Chinook salmon runs close ocean fishing off California, much of Oregon

PORTLAND, Ore. — Dangerously low levels of fall run Chinook salmon in two California rivers have forced wildlife officials to shut down fishing off much of the West Coast.

The closure currently runs through May 15 and affects a length of the coast stretching from Oregon’s Cape Falcon, near Cannon Beach, south to the Mexican border. And it could be extended, officials said, as the imperiled species struggles amid a long-running drought.

Further closures are likely, said Eric Schindler, head of the Oregon Department of Wildlife’s Ocean Salmon Program.

“It doesn’t look good for this year or next year, and possibly the year after that, because of the drought conditions in California,” Schindler said. “We have to make sure that we’re not undermining our ability to produce salmon for the next go around.”

The problem stems back several years when water in California’s Central Valley was diverted from rivers for irrigation, said Glen Spain, executive director of the Pacific Coast Federation of Fishermen’s Associations.

“This was all predictable,” he said, noting that his organization raised concerns about low water levels and poor water quality at the time. “The water that was left for them was way too hot and killed a lot of the eggs.”

The main problems are in the Sacramento and Klamath rivers, Spain said, where Chinook populations have dropped precipitously as the region’s drought has worsened. Salmon live in a 3-year life cycle; hatching in rivers then migrating to the ocean before returning to those same rivers to spawn.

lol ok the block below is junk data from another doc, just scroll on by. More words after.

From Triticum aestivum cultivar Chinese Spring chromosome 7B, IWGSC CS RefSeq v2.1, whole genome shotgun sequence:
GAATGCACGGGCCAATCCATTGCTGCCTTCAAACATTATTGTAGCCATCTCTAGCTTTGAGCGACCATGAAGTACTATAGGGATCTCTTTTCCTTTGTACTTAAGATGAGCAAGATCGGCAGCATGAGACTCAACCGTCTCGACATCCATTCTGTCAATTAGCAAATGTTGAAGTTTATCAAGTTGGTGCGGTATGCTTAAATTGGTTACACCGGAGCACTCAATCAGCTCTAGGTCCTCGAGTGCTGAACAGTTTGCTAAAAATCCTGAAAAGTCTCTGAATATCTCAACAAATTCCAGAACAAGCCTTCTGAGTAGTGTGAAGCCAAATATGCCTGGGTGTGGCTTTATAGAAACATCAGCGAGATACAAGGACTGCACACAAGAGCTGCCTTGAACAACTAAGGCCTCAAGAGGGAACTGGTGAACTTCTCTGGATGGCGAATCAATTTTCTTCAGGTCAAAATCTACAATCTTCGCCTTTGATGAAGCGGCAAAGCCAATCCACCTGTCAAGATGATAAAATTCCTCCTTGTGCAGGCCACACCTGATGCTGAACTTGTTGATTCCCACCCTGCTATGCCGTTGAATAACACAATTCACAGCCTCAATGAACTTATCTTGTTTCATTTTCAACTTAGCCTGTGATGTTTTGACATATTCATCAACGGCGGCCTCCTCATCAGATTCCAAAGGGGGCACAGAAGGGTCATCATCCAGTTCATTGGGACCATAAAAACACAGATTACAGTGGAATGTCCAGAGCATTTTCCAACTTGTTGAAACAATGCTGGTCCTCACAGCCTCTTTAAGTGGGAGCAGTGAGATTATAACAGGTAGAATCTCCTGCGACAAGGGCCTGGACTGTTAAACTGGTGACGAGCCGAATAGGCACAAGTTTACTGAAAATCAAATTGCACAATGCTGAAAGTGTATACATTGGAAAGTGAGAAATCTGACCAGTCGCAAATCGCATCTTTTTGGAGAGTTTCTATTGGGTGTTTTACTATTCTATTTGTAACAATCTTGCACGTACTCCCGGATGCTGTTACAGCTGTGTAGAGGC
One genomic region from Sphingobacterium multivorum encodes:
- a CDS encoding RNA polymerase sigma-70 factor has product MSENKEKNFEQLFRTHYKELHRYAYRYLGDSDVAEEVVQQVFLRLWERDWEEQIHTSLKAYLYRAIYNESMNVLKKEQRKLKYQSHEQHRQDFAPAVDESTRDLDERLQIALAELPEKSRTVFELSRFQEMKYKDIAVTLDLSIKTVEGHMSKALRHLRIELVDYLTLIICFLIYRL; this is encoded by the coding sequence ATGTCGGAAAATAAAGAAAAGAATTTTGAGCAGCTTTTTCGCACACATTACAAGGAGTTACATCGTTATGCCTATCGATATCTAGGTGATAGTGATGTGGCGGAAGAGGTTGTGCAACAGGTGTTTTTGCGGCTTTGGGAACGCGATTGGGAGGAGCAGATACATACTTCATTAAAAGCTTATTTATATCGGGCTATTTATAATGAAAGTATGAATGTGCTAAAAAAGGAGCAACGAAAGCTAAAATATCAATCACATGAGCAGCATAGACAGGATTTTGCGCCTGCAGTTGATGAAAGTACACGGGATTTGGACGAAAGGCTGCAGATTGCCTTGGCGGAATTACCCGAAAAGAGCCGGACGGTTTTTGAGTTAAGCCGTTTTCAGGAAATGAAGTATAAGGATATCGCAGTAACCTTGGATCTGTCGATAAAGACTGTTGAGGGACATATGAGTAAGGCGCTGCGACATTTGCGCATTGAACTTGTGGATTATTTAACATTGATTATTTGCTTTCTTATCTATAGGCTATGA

RELATED: Flash flooding after McKinney Fire damage kills thousands of fish in Klamath River

Returning Chinook are expected to be near record lows, according to state officials.

The closure didn’t originate with government officials, though. Spain’s organization, and others, petitioned the government to close the fishery to protect the future of salmon in the state.

“We are stewards of the fisheries. If we’re going to provide for any fisheries in the future, we cannot be fishing on a stock that is so few in numbers that they’re not even going to be able to replace this generation,” he said.

Oregon quickly followed suit, closing ocean fishing for Chinook, both commercial and recreational, through May 15 along the entire coast — with the exception of Clatsop County, where Chinook are more likely to come from the Columbia River.

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